This is without a doubt the best episode of SLOTAT this season and probably the best in a very long time. Unlike the past few episodes whose major flaw was focusing entire episodes on only one or two subjects and then hammering it into the ground like a stake, this was a massive overflow of information, with ridiculous conversations colliding in the hallways with other ridiculous conversations, until it almost seemed like Abbott & Costello mixed with one of those Monty Python sketches where everybody but one person in the skit is absolutely out of their minds. (That one pseudo-normal person? Ashley, as usual.) I am often flabbergasted by how open and bizarre these characters are, and it was in full force this week.

As for the sudden shift in time, it threw me off just as much as it did my wife, but I think I’m more forgiving. Why? Because I don’t think it’s a problem with the writers so much as the budget that they didn’t feel the need to open up the show to any new locations, because as we can all very clearly tell, nothing in a long time has taken place outside of a soundstage or the studio’s backlot, with verrrrry few exceptions. Hell, it probably wasn’t even in the budget to give us a montage at the end of last week’s episode showing all of our little teenagers off doing their own thing, even for mere seconds, which I think would have done away with that initial shock at the beginning of this episode (e.g. Grace in a full classroom of soon-to-be-pre-med students, Ricky caring for John, Ben walking past the check-in desk at an airport, stopping and turning around to see that only his father and Betty came to see him off).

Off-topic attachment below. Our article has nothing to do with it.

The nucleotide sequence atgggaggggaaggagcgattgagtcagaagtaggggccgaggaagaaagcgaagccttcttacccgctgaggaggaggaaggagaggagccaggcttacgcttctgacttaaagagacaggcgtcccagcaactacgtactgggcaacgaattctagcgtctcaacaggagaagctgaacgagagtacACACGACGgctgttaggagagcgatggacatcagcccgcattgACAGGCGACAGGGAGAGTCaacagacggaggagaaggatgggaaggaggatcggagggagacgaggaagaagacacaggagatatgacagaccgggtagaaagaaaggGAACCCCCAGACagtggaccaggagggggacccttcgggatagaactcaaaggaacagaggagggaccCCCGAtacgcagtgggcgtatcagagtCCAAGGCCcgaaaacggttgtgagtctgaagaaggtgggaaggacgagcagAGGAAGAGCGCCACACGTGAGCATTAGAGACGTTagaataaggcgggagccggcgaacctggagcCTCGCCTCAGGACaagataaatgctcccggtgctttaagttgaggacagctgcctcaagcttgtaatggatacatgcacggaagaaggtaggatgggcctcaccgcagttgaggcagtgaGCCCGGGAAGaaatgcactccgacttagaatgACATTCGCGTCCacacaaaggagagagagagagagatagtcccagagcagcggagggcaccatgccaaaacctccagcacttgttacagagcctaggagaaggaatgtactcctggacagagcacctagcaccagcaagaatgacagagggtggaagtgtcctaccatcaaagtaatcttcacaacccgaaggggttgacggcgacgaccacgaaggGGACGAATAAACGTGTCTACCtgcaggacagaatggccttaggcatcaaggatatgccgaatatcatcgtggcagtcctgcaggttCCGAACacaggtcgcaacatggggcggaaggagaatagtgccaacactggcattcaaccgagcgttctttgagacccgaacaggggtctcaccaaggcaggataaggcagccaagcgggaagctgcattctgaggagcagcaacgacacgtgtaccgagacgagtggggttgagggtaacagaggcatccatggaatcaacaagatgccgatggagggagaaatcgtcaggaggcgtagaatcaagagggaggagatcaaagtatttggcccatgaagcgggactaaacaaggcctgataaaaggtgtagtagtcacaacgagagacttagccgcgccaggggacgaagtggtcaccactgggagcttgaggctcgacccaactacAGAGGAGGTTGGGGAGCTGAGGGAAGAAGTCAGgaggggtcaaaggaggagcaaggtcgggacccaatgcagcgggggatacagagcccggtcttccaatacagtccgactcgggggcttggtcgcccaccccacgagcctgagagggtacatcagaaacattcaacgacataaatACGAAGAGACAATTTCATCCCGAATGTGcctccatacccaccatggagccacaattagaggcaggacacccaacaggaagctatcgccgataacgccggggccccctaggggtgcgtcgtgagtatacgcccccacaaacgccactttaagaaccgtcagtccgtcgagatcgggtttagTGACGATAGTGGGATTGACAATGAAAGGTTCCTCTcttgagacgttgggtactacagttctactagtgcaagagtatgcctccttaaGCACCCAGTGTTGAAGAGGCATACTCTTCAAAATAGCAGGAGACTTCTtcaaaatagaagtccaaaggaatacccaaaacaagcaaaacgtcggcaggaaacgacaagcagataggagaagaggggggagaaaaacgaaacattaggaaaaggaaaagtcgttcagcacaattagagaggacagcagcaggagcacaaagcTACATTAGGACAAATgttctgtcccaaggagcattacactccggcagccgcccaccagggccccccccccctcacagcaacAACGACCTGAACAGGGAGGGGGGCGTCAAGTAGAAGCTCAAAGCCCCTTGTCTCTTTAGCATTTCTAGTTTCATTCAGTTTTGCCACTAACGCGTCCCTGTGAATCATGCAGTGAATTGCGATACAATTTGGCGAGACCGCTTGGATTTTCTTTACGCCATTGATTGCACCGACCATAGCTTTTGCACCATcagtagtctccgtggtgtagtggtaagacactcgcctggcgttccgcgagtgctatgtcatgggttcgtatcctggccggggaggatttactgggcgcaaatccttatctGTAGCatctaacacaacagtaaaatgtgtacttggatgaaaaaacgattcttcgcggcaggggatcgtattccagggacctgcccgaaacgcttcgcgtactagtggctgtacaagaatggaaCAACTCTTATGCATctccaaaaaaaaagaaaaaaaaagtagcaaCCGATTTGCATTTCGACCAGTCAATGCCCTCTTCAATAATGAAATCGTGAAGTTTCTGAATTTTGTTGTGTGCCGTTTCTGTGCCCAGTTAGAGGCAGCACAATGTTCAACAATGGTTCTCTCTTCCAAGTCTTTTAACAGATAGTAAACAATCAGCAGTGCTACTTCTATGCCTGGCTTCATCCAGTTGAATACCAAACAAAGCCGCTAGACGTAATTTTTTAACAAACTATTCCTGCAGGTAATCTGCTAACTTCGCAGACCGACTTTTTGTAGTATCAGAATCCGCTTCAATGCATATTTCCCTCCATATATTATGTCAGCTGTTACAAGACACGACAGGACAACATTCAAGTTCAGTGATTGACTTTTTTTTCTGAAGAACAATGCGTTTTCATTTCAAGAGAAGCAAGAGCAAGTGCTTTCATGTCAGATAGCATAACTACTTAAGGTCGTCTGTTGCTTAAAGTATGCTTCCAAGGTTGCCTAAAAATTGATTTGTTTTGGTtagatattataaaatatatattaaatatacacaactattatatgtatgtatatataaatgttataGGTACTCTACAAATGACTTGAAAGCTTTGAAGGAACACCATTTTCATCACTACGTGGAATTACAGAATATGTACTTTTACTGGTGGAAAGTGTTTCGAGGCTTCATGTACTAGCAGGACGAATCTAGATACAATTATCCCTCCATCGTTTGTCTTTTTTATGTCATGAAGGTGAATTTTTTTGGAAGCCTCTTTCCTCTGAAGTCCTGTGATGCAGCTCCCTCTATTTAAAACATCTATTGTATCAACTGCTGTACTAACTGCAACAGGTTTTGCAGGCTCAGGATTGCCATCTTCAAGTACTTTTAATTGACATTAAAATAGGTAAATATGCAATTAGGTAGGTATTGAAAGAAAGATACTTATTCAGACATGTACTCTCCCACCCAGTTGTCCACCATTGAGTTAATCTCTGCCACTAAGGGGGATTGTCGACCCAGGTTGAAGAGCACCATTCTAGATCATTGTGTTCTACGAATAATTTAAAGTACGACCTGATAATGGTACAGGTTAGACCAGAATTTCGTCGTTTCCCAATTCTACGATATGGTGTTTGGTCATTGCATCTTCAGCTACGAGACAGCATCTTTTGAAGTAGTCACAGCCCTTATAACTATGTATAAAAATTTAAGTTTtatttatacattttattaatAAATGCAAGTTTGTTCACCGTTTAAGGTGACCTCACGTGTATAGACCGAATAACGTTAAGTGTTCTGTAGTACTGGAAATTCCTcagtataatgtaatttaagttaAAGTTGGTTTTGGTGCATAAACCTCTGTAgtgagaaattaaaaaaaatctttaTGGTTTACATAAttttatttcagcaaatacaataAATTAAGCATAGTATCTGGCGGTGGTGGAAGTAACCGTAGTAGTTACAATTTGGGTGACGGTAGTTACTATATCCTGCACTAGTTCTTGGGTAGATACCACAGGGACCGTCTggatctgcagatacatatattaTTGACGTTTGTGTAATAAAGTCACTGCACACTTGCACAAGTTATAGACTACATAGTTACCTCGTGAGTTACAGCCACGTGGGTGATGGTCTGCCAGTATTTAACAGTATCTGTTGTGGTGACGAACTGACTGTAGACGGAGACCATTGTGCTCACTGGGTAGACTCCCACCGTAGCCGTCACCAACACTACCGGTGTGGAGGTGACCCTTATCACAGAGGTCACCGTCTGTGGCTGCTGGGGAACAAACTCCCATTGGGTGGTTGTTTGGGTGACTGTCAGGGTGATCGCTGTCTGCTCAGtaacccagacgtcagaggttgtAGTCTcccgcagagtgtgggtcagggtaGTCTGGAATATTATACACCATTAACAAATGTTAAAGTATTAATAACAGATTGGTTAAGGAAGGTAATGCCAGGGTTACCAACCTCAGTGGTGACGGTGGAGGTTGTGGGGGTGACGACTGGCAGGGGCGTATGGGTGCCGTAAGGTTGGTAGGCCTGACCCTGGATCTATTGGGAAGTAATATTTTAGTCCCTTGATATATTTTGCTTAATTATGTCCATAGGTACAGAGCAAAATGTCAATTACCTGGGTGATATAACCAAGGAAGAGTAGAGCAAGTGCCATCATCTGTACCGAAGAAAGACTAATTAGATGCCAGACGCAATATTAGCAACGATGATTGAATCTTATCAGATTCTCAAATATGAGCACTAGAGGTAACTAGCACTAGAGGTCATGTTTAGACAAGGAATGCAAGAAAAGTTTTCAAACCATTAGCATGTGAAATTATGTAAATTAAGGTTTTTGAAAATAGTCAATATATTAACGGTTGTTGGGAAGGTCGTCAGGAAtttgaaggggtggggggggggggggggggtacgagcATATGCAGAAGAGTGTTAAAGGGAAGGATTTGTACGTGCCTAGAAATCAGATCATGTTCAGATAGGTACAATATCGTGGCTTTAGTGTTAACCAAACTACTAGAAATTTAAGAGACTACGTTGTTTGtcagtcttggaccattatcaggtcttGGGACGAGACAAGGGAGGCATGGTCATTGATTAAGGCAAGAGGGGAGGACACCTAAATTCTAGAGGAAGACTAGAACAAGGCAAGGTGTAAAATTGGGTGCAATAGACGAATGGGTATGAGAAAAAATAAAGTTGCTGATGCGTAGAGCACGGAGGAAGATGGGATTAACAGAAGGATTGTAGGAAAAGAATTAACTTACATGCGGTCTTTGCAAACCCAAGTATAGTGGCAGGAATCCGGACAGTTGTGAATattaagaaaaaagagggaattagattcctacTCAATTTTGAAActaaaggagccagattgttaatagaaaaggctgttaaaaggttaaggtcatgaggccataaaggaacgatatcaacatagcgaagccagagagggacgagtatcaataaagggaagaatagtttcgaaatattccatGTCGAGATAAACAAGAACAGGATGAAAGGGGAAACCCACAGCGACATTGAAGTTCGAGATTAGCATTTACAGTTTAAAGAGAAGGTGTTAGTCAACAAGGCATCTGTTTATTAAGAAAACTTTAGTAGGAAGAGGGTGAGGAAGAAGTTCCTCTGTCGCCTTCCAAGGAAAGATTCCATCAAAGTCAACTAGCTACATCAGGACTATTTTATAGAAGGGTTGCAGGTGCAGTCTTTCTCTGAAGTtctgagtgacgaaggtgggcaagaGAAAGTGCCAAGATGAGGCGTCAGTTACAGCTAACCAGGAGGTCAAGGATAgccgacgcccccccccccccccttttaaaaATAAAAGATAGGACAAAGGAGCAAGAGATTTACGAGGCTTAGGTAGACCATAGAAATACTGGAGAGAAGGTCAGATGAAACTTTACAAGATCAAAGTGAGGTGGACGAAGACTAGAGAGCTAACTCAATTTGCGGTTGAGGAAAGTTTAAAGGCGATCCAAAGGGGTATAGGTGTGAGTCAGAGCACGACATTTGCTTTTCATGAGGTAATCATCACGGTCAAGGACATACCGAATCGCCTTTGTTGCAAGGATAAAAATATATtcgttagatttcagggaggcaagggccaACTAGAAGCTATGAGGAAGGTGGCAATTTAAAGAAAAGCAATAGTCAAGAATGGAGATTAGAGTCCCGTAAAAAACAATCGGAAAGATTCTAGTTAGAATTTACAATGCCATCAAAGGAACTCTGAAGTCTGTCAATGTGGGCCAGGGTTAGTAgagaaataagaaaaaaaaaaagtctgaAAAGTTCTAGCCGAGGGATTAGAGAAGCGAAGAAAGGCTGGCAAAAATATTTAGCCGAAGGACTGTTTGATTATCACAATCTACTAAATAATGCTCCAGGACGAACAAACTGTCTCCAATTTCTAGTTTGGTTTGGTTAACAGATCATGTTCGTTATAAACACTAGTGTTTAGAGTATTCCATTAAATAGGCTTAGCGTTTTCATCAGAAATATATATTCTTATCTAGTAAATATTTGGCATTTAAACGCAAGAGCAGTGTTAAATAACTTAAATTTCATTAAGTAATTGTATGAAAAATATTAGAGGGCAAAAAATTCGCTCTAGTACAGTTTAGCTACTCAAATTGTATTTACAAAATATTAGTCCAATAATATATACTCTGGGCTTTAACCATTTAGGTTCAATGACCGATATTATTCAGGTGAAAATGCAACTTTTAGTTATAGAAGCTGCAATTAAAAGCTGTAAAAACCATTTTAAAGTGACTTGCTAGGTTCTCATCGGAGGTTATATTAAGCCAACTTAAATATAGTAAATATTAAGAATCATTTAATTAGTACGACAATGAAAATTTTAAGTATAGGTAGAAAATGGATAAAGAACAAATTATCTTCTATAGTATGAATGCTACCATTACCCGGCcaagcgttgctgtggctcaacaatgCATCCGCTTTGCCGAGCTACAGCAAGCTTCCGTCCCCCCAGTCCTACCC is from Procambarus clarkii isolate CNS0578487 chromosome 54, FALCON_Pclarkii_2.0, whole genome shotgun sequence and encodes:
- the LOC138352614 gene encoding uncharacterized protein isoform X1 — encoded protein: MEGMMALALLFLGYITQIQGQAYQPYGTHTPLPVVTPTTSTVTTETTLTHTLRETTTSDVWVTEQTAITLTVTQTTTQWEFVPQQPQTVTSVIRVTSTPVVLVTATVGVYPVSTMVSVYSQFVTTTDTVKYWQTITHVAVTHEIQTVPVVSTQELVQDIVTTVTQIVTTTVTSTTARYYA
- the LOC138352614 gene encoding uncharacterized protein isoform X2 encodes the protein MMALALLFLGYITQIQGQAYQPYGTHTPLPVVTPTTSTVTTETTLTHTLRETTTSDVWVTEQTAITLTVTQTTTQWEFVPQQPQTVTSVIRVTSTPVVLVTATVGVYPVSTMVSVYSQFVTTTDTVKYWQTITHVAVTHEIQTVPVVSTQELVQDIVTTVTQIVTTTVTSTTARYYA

Oh, and by the way, nobody in the world knows where the hell Brenda Hampton got that information about Bologna and its infamy in regards to oral sex. We are all baffled. I think someone told her that as a joke, and she took that one little bit of perhaps-false information and just ran with it, much like the weird confidence-building arm-touching doctor trick Grace and Lauren’s brother used all episode.